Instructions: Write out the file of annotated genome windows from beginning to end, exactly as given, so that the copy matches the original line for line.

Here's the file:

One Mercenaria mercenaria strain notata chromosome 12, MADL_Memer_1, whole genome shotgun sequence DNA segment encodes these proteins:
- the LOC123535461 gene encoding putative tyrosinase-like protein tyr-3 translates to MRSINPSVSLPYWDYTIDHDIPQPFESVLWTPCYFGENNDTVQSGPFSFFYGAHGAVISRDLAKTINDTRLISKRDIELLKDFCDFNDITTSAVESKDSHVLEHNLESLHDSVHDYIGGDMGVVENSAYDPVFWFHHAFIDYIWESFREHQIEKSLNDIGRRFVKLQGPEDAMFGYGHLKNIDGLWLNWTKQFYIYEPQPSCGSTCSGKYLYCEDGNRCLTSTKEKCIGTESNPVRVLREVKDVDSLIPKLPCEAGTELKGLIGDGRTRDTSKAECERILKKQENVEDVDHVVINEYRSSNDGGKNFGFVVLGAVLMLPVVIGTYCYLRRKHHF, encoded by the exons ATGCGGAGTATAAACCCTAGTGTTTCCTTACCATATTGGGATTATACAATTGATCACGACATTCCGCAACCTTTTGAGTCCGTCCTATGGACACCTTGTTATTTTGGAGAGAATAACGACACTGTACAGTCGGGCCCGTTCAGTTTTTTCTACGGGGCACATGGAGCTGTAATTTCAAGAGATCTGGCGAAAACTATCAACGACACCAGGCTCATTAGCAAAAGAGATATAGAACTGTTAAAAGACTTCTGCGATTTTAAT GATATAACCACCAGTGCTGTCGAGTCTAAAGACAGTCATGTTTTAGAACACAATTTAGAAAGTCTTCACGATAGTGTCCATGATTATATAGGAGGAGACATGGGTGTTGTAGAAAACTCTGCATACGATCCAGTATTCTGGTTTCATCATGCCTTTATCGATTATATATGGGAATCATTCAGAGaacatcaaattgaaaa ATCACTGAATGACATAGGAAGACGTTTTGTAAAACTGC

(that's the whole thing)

One Mercenaria mercenaria strain notata chromosome 12, MADL_Memer_1, whole genome shotgun sequence DNA segment encodes these proteins:
- the LOC123535461 gene encoding putative tyrosinase-like protein tyr-3 translates to MRSINPSVSLPYWDYTIDHDIPQPFESVLWTPCYFGENNDTVQSGPFSFFYGAHGAVISRDLAKTINDTRLISKRDIELLKDFCDFNDITTSAVESKDSHVLEHNLESLHDSVHDYIGGDMGVVENSAYDPVFWFHHAFIDYIWESFREHQIEKSLNDIGRRFVKLQGPEDAMFGYGHLKNIDGLWLNWTKQFYIYEPQPSCGSTCSGKYLYCEDGNRCLTSTKEKCIGTESNPVRVLREVKDVDSLIPKLPCEAGTELKGLIGDGRTRDTSKAECERILKKQENVEDVDHVVINEYRSSNDGGKNFGFVVLGAVLMLPVVIGTYCYLRRKHHF, encoded by the exons ATGCGGAGTATAAACCCTAGTGTTTCCTTACCATATTGGGATTATACAATTGATCACGACATTCCGCAACCTTTTGAGTCCGTCCTATGGACACCTTGTTATTTTGGAGAGAATAACGACACTGTACAGTCGGGCCCGTTCAGTTTTTTCTACGGGGCACATGGAGCTGTAATTTCAAGAGATCTGGCGAAAACTATCAACGACACCAGGCTCATTAGCAAAAGAGATATAGAACTGTTAAAAGACTTCTGCGATTTTAAT GATATAACCACCAGTGCTGTCGAGTCTAAAGACAGTCATGTTTTAGAACACAATTTAGAAAGTCTTCACGATAGTGTCCATGATTATATAGGAGGAGACATGGGTGTTGTAGAAAACTCTGCATACGATCCAGTATTCTGGTTTCATCATGCCTTTATCGATTATATATGGGAATCATTCAGAGaacatcaaattgaaaa ATCACTGAATGACATAGGAAGACGTTTTGTAAAACTGC